Kessler Jewelers, the family-owned business that for more than 40 years has been a fixture of the downtown shopping district even as everything around it changed, will close its doors for good next month, the family said.
An award-winning shop whose grand opening in 1967 coincided with the opening of the Golden Mall, Kessler served as the last remaining holdout of an era that saw seven downtown jewelers shut down in the last 50 years.
A sluggish economy, Internet competition, soaring downtown rents and the mass migration of buyers from brick-and-mortar jewelers to big-box chains have made for an especially tough last three years, the family said.
"Ever since the writers strike, things have been really tough," said Barry Kessler, 50, who began working for his father, Allen Kessler, at age 16. "Put simply: The rent went up, and what didn't go up was our profit margin."
Kessler Jewelers, whose four full-time employees boast a combined 135 years of experience in the business, has remained in the same building for the last 43 years. Founded by Allen Kessler, the company survived lean times by handcrafting and customizing much of its retail offerings.
Customers personally designed and altered everything from engagement rings and wedding bands to pieces for newborns, children and sweet 16s. Other customers brought in watches to repair and rings, necklaces and bracelets to clean.
"They've been an institution in Burbank for decades," said Gary Olson, president and chief executive of the Burbank Chamber of Commerce. "As far as the business community is concerned, it's a big loss."
The closure will mean a personal loss for Olson, one of the shop's regular customers. But with the price of gold steadily increasing, Kessler was done in by what one expert called the "Costco-Wal-Mart-Internet Complex."
The megachains and discount and tax-free online retailers have the buying power to make good margins even in rough times, pushing mom-and-pop retailers to the periphery, said Bruce Ackerman, president and chief executive of the Valley Economic Alliance.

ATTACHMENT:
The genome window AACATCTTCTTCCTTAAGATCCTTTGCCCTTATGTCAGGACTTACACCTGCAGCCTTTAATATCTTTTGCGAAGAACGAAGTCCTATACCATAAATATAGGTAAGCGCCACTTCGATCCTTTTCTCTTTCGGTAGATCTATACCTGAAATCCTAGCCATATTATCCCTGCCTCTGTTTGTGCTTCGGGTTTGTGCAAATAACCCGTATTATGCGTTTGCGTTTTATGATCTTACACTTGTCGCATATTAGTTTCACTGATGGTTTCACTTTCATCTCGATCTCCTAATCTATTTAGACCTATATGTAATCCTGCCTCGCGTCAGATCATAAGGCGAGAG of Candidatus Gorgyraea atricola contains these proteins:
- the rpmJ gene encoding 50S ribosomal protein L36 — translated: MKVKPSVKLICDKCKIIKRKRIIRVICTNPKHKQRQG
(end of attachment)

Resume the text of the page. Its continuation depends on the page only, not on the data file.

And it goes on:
"All of a sudden, customization and craftsmanship become secondary," Ackerman said.
Sales and holidays, of late, have done nothing to increase profits, Barry Kessler said. Christmas sales figures were down 70% compared with the previous year, and Valentine's Day, the annual high-water mark for jewelry sales, was "virtually nonexistent," he said.
The suffocating effect of the Great Recession only amplified the other impacts, he said.
"When it's a discretionary purchase — something you don't absolutely need that starts to fall into the 'want' category — I suspect it gets much more difficult," Olson said.
Despite the grim pronouncements, the only indication of the shop's impending closure this week were the dozens of signs alerting customers of "Nothing Held Back! Selling out to the bare walls," as well as "Doors closing forever. Save up to 70% off."
A clerk offered everything from a 2 1/2 -carat diamond ring to $200 and $300 earrings.
Joe Kovach, of Glendale, has visited the store about four times annually for the last 40 years.
On Tuesday, he browsed the selection with his sister, Rosemary Kolegraff, of Sylmar.
"You trust the family," he said, explaining why he's returned after so many birthday and holiday gifts. "They're just really good people."
Barry Kessler breezed through the showroom and toward his father, a magnifying glass in one eye, working to the very end. Allen Kessler was the 2008 recipient of the Robert B. Westover Distinguished Service Award by the California Jewelers Assn. A graduate of Los Angeles High School, Allen Kessler was a freshman at UC Berkeley when he enlisted in the U.S. Army. He came home and took a job at another jewelry store before deciding to open his location in the 300 block of San Fernando Boulevard.
For the family, no job was too big — or too small. In the ensuing years the staff grew to include three graduate gemologists, including Barry Kessler.
He said one of the family's favorite stories dates all the way back to the store's opening, when a rival jeweler walked into Kessler and noted the carpeting and chairs spread out in front of eye-level glass cases. The competitor looked around and said: "Oh, that's for Beverly Hills. That's not for Burbank."
Barry Kessler said that at the time most shops were barren.
Allen Kessler, 80, plans to finally retire. Barry Kessler said he'll keep customers informed of his next move, which will include an online component to Kessler Jewelers.
"Jewelry is something given between people who love each other," he said. "Daily, we see customers that are saddened by the news of our closing. We're going to really miss the customers and the people of Burbank."